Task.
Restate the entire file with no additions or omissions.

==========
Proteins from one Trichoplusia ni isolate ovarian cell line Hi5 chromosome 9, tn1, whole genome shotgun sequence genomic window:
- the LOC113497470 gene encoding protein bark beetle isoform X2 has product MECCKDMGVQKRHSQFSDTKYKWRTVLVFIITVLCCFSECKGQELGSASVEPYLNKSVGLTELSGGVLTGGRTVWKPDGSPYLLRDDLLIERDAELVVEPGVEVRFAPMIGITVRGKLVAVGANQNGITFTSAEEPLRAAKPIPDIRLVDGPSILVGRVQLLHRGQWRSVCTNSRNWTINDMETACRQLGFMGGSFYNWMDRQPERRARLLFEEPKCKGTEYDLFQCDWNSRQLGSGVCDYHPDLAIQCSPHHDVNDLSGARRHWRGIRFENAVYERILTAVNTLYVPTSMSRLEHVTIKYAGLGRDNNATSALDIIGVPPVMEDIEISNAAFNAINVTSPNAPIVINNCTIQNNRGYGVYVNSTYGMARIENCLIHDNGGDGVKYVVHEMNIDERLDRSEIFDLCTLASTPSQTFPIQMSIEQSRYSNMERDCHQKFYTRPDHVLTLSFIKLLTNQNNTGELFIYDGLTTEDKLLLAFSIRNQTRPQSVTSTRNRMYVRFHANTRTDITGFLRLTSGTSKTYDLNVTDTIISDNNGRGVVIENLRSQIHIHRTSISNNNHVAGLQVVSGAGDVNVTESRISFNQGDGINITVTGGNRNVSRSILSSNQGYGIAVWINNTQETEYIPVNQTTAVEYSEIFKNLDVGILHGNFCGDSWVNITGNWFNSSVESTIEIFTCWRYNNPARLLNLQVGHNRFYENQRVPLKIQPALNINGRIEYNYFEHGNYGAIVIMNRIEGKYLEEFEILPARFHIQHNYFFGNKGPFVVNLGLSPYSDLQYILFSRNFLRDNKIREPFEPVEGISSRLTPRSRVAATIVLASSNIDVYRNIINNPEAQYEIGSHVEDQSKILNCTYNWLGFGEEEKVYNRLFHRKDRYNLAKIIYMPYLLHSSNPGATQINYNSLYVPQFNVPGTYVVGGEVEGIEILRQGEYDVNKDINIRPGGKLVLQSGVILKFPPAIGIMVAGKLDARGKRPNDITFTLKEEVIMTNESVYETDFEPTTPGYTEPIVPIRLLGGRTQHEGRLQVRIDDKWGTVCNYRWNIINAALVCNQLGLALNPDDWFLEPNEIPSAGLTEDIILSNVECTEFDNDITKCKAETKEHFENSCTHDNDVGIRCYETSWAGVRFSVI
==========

Proteins from one Trichoplusia ni isolate ovarian cell line Hi5 chromosome 9, tn1, whole genome shotgun sequence genomic window:
- the LOC113497470 gene encoding protein bark beetle isoform X2 has product MECCKDMGVQKRHSQFSDTKYKWRTVLVFIITVLCCFSECKGQELGSASVEPYLNKSVGLTELSGGVLTGGRTVWKPDGSPYLLRDDLLIERDAELVVEPGVEVRFAPMIGITVRGKLVAVGANQNGITFTSAEEPLRAAKPIPDIRLVDGPSILVGRVQLLHRGQWRSVCTNSRNWTINDMETACRQLGFMGGSFYNWMDRQPERRARLLFEEPKCKGTEYDLFQCDWNSRQLGSGVCDYHPDLAIQCSPHHDVNDLSGARRHWRGIRFENAVYERILTAVNTLYVPTSMSRLEHVTIKYAGLGRDNNATSALDIIGVPPVMEDIEISNAAFNAINVTSPNAPIVINNCTIQNNRGYGVYVNSTYGMARIENCLIHDNGGDGVKYVVHEMNIDERLDRSEIFDLCTLASTPSQTFPIQMSIEQSRYSNMERDCHQKFYTRPDHVLTLSFIKLLTNQNNTGELFIYDGLTTEDKLLLAFSIRNQTRPQSVTSTRNRMYVRFHANTRTDITGFLRLTSGTSKTYDLNVTDTIISDNNGRGVVIENLRSQIHIHRTSISNNNHVAGLQVVSGAGDVNVTESRISFNQGDGINITVTGGNRNVSRSILSSNQGYGIAVWINNTQETEYIPVNQTTAVEYSEIFKNLDVGILHGNFCGDSWVNITGNWFNSSVESTIEIFTCWRYNNPARLLNLQVGHNRFYENQRVPLKIQPALNINGRIEYNYFEHGNYGAIVIMNRIEGKYLEEFEILPARFHIQHNYFFGNKGPFVVNLGLSPYSDLQYILFSRNFLRDNKIREPFEPVEGISSRLTPRSRVAATIVLASSNIDVYRNIINNPEAQYEIGSHVEDQSKILNCTYNWLGFGEEEKVYNRLFHRKDRYNLAKIIYMPYLLHSSNPGATQINYNSLYVPQFNVPGTYVVGGEVEGIEILRQGEYDVNKDINIRPGGKLVLQSGVILKFPPAIGIMVAGKLDARGKRPNDITFTLKEEVIMTNESVYETDFEPTTPGYTEPIVPIRLLGGRTQHEGRLQVRIDDKWGTVCNYRWNIINAALVCNQLGLALNPDDWFLEPNEIPSAGLTEDIILSNVECTEFDNDITKCKAETKEHFENSCTHDNDVGIRCYETSWAGVRFSVI